It is desirable but not necessary to have already read Lean Thinking before reading this volume. In both, the focus is on "five simple principles" which can guide and inform any organization's efforts to achieve "process brilliance" in its product development, supplier management, customer support, and production processes. The principles are:
1. Provide the value actually desired by customers.
2. Identify the value stream for each product or service.
3. Get and keep each step of the value stream in proper alignment.
4. Enable the customer to "pull" rather than "push" maximum value from what you offer.
5. Once the value, value stream, flow, and pull are established, "start over from the beginning in an endless search for perfection, the happy situation of perfect value provided with zero waste."
In this context, I am reminded of Albert Einstein's emphasis on making everything as simple as possible...but no simpler. Lean initiatives should eliminate "fat" but not "muscle." Decision-makers in many organizations confuse rightsizing with downsizing.
In Lean Solutions, Womack and Jones identify what they characterize as "the emerging challenges of consumption" despite the availability of better, cheaper products." And this seems very strange when we stop to consider that satisfying consumption - not just making brilliant products - is the whole point of lean production." In response to challenges such as complicated purchase decisions because "consumers are often drowning in a sea of choices," they explain how to combine truly lean provision with truly lean consumption. In process, Womack and Jones examine dozens of real-world examples of how various organizations have done so. When emerges is a new definition of value for today's consumer who insists that problems are solved completely, conveniently and without any waste of time. Moreover, today's consumer expects to receive exactly what she or he or wants, with value delivered where and when specified, with a substantial reduction of decisions which must be made to solve the given problem or fill the given need.
"Our objective is simple: We aim to teach managers to see all the steps a consumer must perform to research, obtain, install, integrate, maintain, repair, upgrade, and recycle the goods and services needed to solve their problem. We then challenge each step, asking why it is necessary at all and why it often can't be performed properly. Once worthless steps are eliminated, we can talk about flow and pull, heading toward perfection." Womack and Jones insist - and I wholly agree - that lean thinking must not only guide and inform continuous efforts to perfect production of a given product or service but to perfect, also, the provision and consumption of it. To the best of my knowledge, their book is the first to provide the core concepts, strategies, and tactics to accomplish that.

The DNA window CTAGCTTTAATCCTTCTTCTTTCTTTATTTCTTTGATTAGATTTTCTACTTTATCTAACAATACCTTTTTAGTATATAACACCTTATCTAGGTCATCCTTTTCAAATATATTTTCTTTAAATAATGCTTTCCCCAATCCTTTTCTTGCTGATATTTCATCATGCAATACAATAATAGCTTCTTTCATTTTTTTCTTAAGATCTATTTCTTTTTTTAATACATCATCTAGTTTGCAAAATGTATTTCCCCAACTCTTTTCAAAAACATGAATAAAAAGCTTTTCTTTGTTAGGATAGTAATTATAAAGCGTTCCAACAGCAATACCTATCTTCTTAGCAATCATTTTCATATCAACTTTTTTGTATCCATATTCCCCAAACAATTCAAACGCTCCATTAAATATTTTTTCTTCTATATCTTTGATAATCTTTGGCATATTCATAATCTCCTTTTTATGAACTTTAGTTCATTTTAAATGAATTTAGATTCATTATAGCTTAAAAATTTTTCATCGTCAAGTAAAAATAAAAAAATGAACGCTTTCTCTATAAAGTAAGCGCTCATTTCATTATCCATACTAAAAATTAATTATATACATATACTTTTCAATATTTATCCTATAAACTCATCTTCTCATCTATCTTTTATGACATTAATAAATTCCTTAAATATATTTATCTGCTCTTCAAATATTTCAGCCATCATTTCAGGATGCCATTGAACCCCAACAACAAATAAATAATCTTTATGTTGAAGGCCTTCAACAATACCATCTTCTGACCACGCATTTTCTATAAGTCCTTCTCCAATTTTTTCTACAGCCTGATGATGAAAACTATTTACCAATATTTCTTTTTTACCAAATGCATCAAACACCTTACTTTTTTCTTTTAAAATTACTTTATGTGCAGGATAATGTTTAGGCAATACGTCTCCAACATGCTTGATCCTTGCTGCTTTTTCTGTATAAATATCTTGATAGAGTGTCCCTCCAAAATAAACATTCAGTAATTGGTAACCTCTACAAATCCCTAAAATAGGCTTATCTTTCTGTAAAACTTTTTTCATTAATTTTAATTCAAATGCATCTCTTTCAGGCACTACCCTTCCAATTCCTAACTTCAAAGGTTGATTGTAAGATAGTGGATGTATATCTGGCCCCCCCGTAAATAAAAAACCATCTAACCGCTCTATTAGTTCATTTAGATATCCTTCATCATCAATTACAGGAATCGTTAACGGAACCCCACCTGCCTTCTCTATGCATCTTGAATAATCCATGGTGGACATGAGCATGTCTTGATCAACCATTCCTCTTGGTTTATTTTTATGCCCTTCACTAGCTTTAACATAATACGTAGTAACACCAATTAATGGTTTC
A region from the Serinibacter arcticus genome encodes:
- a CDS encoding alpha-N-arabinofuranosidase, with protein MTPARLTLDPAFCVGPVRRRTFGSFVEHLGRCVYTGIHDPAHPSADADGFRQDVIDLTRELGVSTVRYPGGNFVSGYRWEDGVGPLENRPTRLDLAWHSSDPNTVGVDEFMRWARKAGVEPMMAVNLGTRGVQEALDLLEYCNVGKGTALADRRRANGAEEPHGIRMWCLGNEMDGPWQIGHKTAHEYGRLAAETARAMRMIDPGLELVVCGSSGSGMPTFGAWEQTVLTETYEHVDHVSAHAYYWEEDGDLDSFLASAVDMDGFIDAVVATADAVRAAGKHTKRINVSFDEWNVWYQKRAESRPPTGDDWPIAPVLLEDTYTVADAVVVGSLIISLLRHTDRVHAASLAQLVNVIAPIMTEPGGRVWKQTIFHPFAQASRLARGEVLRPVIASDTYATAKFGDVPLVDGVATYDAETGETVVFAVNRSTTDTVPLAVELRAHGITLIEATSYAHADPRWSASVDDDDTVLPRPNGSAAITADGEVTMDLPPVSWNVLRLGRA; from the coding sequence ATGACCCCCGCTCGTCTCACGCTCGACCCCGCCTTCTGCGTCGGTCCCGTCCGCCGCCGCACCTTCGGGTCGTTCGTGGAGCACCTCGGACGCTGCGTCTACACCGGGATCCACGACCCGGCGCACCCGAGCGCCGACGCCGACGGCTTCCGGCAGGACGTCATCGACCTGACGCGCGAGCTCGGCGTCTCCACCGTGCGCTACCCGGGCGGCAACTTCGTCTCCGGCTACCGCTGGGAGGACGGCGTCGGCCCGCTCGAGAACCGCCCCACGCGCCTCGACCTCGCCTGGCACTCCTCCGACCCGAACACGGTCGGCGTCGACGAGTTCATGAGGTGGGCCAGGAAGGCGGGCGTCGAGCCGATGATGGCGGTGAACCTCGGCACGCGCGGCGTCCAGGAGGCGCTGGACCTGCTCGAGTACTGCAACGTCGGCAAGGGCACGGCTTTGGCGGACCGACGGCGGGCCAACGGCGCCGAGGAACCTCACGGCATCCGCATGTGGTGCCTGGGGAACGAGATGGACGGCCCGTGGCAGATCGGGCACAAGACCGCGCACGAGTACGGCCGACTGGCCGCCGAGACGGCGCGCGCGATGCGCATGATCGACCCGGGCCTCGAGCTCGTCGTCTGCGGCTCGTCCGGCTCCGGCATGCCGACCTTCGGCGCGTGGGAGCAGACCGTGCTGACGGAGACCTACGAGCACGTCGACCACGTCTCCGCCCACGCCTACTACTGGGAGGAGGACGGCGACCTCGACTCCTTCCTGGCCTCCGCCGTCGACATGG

True, Womack and Jones suggest and explain a number of "lean solutions" to all manner of problems but it remains for those who read their book to apply the principles of lean thinking to their own specific circumstances. Obviously, bold action is required and there are perils to take into full account. Any decisions made are, at best, subject to constant refinement and, when necessary, revision and perhaps even replacement as new circumstances develop. Effectively combining and then coordinating consumption and provision streams is indeed a journey rather than a destination.
The authors of "Lean Thinking" move their attention from lean production to "lean provision", particularly focussing on retail and services. The book makes a number of excellent arguments in a beautifully clear and readable style. The provision of goods and services to consumers is definitely the next target in the lean revolution and the authors note some particular example organisations that are achieving lean in the service sector. Tesco comes in for frequent praise.
The book does have a couple of weaknesses. Firstly, the books lacks detail on the metholodogy for achieving lean provision. Only a few vague pages are presented.
Secondly, the book would, in my view, really benefit from the input of retail experts and academics to comment on and improve the ideas that are floated by the authors. As it is, I am left with the feeling that some of these ideas are pie in the sky which would never work in the real economy.
Clearly the aim of this book is to stimulate thought and discussion on the application of lean principles to consumer service. It presents a compulsive argument for change, though no clearly worked through solutions. It moves the lean management focus onto the provision of goods and services to the consumer - where it is much needed - and, as such, is required reading for anyone involved in retail and customer service.